Christian identity: bounded or centred?

There’s a fascinating footnote in Miroslav Volf’s Exclusion and Embrace where he picks up a distinction between a bounded-set and a centred-set — familiar from mathematics — and applies it to the problem of Christian identity.


A bounded-set approach focusses on distinctives (of belief and/or behaviour), whereas a centred-set approach to Christian identity sees it as defined by its overarching allegiance to the Lord Jesus.

To see something like this in operation, all you need to do is compare the beginning of the Westminster Confession with that of the Thirty Nine Articles. The Confession opens by expounding some key Protestant distinctives. In contrast, the Articles begin more traditionally — and far less polemically — with a treatment of God’s aseity and trinity before moving to His reconciling work in Christ.

Of course, you may be wondering if this distinction can stand close scrutiny. Doesn’t it have at least a whiff of ‘false disjunction’ about it? It’s all well and good to express a preference for a centred-set approach, but surely in the heat of battle we need defined boundaries (so we can tell who’s in and who’s out)?

Even so, a bounded-set approach is not without its problems, some of which the missiologist Paul Hiebert — from whom Volf culled thedistinction — highlights:

A bounded-set approach creates a well-ordered world with few ambiguities, but it has its implicit dangers. It can lead to an over-emphasis on defining orthodoxy in terms of a body of beliefs or practices, while overlooking the basic relational nature of the gospel. The Good News of salvation is first the restoration of fellowship between sinners and a holy God. This approach, because it focuses on characteristics intrinsic to the Christians themselves, too easily loses sight of the centre. The church, then, is in danger of becoming (as Durkheim put it), a group of people who look to their corporate body rather than to a transcendent God, and who replace worship with fellowship. (‘The Category “Christian” in the Mission Task’)

So what do you reckon — help or hindrance?


  1. I suspect you already know that I like the distinction between a bounded and a centred approach!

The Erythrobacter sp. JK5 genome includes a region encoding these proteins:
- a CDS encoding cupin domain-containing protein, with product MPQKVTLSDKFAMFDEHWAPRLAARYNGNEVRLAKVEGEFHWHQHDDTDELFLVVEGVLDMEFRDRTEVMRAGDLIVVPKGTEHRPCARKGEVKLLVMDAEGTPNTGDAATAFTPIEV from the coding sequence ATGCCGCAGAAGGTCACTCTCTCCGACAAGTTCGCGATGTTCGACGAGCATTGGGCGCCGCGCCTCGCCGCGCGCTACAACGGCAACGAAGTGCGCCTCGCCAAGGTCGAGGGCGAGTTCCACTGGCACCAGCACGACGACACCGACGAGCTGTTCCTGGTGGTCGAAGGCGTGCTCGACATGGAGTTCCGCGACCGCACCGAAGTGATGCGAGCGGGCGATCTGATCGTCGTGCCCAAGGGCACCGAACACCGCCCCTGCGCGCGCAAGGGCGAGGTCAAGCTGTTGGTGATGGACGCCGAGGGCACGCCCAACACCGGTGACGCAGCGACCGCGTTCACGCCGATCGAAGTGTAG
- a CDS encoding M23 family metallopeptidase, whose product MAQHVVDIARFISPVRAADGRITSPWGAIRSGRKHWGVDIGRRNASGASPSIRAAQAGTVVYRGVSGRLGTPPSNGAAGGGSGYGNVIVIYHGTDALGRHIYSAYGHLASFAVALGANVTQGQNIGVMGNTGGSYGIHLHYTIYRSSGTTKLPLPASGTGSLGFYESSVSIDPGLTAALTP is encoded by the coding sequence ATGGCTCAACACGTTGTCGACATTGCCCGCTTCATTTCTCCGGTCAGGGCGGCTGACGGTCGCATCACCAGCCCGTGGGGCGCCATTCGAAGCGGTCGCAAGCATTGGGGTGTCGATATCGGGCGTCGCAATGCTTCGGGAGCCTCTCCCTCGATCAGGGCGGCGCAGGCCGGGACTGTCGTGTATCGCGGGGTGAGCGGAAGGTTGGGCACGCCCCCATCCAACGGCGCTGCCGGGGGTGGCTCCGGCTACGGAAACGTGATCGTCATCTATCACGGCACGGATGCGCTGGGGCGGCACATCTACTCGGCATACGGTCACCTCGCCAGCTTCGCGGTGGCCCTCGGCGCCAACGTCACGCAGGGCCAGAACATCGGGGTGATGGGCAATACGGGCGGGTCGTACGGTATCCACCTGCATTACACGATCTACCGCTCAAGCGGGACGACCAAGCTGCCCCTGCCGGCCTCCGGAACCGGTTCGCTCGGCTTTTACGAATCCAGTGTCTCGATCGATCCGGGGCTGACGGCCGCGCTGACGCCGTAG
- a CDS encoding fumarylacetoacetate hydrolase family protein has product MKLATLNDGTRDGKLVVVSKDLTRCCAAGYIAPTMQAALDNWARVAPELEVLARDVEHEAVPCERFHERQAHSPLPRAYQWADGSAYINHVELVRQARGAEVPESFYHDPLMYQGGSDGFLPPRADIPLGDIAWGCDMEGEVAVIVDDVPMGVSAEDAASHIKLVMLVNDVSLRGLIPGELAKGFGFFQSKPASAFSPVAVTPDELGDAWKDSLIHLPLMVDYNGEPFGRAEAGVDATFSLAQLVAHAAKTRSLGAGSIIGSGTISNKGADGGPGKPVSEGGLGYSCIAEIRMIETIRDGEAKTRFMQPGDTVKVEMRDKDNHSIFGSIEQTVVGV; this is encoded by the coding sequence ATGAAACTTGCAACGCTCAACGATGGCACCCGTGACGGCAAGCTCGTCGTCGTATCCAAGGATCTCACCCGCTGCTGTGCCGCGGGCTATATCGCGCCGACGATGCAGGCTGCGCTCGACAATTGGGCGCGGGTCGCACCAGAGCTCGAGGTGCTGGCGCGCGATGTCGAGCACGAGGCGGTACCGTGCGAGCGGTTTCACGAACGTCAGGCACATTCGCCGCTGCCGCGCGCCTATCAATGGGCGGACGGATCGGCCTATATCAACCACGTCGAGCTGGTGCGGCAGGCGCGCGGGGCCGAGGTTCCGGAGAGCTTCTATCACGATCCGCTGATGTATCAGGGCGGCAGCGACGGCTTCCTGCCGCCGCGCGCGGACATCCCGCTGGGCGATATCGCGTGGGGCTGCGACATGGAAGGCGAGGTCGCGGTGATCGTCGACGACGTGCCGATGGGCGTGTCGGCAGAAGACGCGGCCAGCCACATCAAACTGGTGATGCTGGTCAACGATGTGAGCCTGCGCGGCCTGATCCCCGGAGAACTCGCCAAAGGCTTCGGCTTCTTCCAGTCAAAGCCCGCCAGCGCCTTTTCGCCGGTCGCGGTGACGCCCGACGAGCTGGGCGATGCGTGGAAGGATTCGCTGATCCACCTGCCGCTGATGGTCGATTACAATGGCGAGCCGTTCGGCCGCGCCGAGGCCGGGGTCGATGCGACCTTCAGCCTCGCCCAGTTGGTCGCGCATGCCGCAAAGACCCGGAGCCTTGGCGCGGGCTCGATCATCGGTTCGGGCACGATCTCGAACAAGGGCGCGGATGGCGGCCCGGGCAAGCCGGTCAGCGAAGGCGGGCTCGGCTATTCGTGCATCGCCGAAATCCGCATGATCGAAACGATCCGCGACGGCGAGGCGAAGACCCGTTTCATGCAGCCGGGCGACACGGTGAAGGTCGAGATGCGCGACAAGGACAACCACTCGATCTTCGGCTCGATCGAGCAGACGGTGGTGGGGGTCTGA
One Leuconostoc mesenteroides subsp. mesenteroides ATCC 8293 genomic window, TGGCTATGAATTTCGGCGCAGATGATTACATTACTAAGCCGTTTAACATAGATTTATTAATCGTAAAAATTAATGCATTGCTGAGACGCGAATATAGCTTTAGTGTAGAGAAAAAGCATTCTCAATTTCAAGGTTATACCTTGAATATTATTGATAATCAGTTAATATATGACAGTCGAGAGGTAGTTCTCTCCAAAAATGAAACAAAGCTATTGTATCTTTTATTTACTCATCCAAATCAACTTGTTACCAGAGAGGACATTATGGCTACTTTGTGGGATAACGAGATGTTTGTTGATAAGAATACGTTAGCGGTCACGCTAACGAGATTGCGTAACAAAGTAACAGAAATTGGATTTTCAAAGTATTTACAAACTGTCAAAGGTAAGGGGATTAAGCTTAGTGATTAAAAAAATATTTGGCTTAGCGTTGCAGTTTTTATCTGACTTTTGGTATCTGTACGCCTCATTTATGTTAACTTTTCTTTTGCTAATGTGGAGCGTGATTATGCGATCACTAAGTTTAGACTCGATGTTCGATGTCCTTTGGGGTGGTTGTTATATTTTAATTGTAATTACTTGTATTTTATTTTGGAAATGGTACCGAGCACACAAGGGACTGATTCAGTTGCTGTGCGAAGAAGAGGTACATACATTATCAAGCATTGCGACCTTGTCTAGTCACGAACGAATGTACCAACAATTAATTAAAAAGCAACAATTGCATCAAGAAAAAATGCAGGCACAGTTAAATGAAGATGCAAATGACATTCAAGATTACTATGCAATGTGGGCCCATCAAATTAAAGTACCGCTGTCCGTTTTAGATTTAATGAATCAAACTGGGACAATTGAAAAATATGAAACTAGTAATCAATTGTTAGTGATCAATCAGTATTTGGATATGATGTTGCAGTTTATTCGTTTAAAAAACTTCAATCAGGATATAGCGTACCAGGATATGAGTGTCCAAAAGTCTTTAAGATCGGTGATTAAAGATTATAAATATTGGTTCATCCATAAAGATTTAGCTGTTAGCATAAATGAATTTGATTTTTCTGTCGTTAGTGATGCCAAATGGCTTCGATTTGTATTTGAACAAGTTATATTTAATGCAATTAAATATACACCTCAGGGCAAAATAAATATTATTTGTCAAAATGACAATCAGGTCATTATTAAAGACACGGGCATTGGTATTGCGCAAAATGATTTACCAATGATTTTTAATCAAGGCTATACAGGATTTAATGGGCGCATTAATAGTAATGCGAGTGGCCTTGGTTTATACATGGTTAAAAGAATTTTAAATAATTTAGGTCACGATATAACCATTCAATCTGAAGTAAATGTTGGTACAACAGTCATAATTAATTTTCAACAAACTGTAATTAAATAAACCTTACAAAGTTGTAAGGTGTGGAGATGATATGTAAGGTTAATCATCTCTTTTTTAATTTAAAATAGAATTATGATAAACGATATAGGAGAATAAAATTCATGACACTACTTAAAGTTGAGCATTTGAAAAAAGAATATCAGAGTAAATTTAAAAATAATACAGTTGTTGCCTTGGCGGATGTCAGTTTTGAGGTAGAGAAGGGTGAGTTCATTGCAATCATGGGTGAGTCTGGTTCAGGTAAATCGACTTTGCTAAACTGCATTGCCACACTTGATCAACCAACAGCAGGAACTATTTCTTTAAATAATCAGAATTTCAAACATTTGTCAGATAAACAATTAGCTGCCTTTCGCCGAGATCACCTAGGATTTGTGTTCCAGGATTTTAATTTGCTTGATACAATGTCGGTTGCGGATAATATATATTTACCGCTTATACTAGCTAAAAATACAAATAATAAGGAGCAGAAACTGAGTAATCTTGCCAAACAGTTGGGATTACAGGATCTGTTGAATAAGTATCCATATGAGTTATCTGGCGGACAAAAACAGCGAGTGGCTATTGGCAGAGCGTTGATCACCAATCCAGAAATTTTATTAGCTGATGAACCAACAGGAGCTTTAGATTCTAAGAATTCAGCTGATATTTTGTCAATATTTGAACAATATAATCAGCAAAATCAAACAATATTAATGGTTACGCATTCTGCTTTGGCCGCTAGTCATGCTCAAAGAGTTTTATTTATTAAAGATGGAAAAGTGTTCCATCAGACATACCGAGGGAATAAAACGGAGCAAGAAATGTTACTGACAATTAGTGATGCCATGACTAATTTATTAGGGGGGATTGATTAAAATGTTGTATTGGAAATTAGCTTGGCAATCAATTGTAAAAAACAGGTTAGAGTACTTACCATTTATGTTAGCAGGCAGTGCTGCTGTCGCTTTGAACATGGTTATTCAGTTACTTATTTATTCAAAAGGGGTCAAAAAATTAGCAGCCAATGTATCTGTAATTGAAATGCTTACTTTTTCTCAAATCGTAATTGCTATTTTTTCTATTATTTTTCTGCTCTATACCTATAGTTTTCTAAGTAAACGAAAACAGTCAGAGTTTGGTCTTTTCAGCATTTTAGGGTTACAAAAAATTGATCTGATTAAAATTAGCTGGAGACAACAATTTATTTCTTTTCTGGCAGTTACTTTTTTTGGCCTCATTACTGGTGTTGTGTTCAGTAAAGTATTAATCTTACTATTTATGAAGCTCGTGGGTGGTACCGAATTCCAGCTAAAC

I think its a helpful model for explaining what parts of your theology/community get energy. If you take a bounded approach, your energy goes into defining the edges, whereas a centred approach would see your energy going into focussing on and continually referring to the centre. Also, while a bounded approach evokes a sense in which you strive to get people ‘over the line’, a centred approach evokes a sense in which everyone should always be drawing closer to the centre.

  2. I find many attempts to link this distinction with mathematics fairly pathetic, if not simply wrong, but ignoring that, it is helpful. This set should only exist as the body of Christ, and so as Natalie suggests, anything which puts the focus on the centre is good.

  3. I wondered for a while if the distinction was overdrawn, since being related to a centre could be considered a property (eg the property of “belonging to Jesus”). It turns out that logicians debate whether relations count as intrinsic properties, which suggests that the distinction is real. Hiebert’s concern was for mission. Is, for example, an MBB regarded as an outsider until he/she has a Nicene understanding of the Trinity? Or a Gen-Yer until they have regular quiet times? 🙂 For long-term faithfulness to the Centre, however, a bounded set approach has it’s place, at least wrt leadership and core beliefs and values. Natalie’s point is interesting, though. The boundary becoming more important than the centre is presumably the ever present danger of maintaining a clear identity in the face of opposition, exemplified paradigmatically by the Pharisees.

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